# Homework Help: Row boat FODE

1. Feb 19, 2010

### PhysicsMark

1. The problem statement, all variables and given/known data
The following problem involve the setting up and solving of a first-order differential equation for a physical situation. Once, derived the equation itself is not difficult to solve.

A boater rows across a straight river of constant width "w", always heading (i.e., pointing the front of the boat) toward the position on the bank directly opposite the starting point. If the river flows with uniform speed "v" and if the speed with which the boater can row is also "v", find the equation of the path of the boat. How far downstream does the boater finally land? [Hint: if x is the cross-stream position of the boat and y is its downstream position, find an expression for dy/dx. Then solve for y(x).]

2. Relevant equations
All knowledge gained up to this point.

3. The attempt at a solution

Thanks for taking the time to read this. I would first like to point out (I assume most will understand this, but I didn't at first) that the path of the boat is a parabolic curve, not a straight line. I have been working at this for a couple of days. I believe I am extremely close. I think it would take a lot to explain all my steps, so I am going to try and write down the "important" parts and take it from there. If something is unclear, or you see something you do not agree with, I will explain what I did in detail and we can take it from there.

Ok, drawing a picture and breaking down the velocities into components ( I drew a triangle here) I have the following EQ for dy/dx (This part wasn't obvious to me, though it may be for you):

$${\frac{dy}{dx}={\frac{sin(\theta)}{1-cos(\theta)}$$

Where:

$$cos(\theta)={\frac{y}{\sqrt{(w-x)^2+y^2}}}$$

and

$$sin(\theta)={\frac{w-x}{\sqrt{(w-x)^2+y^2}}}$$

After getting here, I got stuck for awhile. I tried different algebraic manipulations but in the end was not able to get the y^2 term out. Based on that I started to think the equation was not separable (by methods that I know). So I made a substitution.

$$z=w-x$$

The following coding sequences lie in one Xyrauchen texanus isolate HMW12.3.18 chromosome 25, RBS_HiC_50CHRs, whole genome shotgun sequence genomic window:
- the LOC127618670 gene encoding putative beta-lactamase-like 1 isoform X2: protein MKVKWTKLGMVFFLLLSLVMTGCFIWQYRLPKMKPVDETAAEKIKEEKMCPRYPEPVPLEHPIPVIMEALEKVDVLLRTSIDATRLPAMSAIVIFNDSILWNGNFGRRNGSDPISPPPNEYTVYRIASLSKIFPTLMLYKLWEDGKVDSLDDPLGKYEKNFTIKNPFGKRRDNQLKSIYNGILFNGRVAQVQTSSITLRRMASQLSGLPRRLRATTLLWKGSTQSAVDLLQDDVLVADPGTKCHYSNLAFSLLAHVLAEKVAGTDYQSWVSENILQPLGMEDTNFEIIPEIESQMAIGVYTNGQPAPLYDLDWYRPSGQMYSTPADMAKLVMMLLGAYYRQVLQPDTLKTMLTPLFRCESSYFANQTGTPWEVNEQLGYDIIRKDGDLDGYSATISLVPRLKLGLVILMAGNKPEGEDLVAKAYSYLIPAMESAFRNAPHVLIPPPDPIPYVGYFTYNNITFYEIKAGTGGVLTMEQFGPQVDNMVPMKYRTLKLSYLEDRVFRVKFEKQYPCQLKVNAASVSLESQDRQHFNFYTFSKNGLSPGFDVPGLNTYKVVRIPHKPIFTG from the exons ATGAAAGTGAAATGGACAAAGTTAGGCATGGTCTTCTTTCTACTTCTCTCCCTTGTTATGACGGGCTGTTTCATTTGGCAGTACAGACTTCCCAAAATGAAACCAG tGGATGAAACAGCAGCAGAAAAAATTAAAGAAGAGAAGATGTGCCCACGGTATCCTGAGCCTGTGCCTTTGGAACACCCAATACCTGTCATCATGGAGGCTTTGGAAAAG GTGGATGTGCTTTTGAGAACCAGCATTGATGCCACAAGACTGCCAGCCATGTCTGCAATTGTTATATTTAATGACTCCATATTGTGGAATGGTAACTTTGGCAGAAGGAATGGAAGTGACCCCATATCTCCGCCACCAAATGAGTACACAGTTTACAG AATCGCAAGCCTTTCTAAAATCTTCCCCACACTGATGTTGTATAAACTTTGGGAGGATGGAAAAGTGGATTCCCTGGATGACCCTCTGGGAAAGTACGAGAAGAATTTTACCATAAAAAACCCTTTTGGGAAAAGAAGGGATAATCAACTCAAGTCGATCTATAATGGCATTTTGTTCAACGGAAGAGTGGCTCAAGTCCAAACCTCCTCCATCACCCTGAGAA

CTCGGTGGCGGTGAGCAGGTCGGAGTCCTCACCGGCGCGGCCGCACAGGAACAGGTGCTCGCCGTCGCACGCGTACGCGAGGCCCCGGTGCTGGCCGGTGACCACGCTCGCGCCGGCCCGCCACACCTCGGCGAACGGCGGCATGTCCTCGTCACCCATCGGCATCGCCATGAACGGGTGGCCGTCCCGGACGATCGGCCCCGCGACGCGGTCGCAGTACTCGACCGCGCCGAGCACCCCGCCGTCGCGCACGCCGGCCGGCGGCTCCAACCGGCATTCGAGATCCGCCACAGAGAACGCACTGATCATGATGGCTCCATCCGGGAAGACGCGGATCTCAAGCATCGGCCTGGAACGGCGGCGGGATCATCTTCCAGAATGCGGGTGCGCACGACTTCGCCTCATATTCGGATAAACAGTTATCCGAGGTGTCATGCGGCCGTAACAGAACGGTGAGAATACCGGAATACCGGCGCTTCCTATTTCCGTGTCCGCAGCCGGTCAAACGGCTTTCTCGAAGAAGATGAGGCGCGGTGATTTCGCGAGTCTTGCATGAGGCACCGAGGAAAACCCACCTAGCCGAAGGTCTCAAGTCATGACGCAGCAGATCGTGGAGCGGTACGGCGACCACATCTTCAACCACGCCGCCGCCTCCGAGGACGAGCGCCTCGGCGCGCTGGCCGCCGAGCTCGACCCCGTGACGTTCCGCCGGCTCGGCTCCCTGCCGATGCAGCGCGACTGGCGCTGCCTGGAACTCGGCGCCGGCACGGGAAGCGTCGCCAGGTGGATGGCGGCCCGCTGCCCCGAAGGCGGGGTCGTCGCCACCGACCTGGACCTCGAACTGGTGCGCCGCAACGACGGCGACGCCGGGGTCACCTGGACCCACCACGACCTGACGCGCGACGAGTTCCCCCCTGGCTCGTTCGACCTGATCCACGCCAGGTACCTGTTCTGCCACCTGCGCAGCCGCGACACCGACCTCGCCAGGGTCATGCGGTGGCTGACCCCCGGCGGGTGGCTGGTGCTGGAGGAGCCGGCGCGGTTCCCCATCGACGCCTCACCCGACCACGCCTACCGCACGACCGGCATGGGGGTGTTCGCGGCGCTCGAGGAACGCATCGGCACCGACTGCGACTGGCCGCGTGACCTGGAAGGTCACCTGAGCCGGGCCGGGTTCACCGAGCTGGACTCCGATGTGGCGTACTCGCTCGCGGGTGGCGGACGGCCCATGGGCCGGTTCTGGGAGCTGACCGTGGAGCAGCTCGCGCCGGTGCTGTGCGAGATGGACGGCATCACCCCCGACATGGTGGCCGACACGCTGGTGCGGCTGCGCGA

$$dz=-dx$$

First I inserted the "z" substitution here(I made more than a few manipulations with the equation but I don't think they're hard to follow):

$${\frac{dy}{dx}={\frac{z}{\sqrt{z^2+y^2}-y}}$$

Then I separated the Equation and made the dz=-dx substitution.

$$(\sqrt{z^2+y^2}-y})dy=-zdz$$

Ok so here is where I am now. First; I am not sure if everything from the original dy/dx equation until now is correct. I am sure about the dy/dx (at least according to my professor. I am of course open to criticism). Second; I do not know where to go from here. I was thinking of using a method we have learned about solving inexact differentials. I am not sure if I can use this because my book seems to imply that you must have functions of 2 variables where I do not have functions of 2 variables. If someone has an idea, I would love to hear it. Thanks again.

Last edited: Feb 20, 2010
2. Feb 20, 2010

### willem2

What you did is correct. Actually a function that depends only on z is also a function of 2 variables: f(y,z) = -z
I don't think you can solve it as an exact differential equation.

I wrote the differential equation in polar coordinates. (with the target point as the origin)
and got a differential equation for r and $\phi$ that was separable.
You should be able to solve your equation by substituting

$$r = \sqrt{y^2 + z^2}$$ and

[tex] \cos {\phi} = \frac {y}{r} [/itex]

3. Feb 20, 2010

### PhysicsMark

Do you mean changing to polar from the beginning?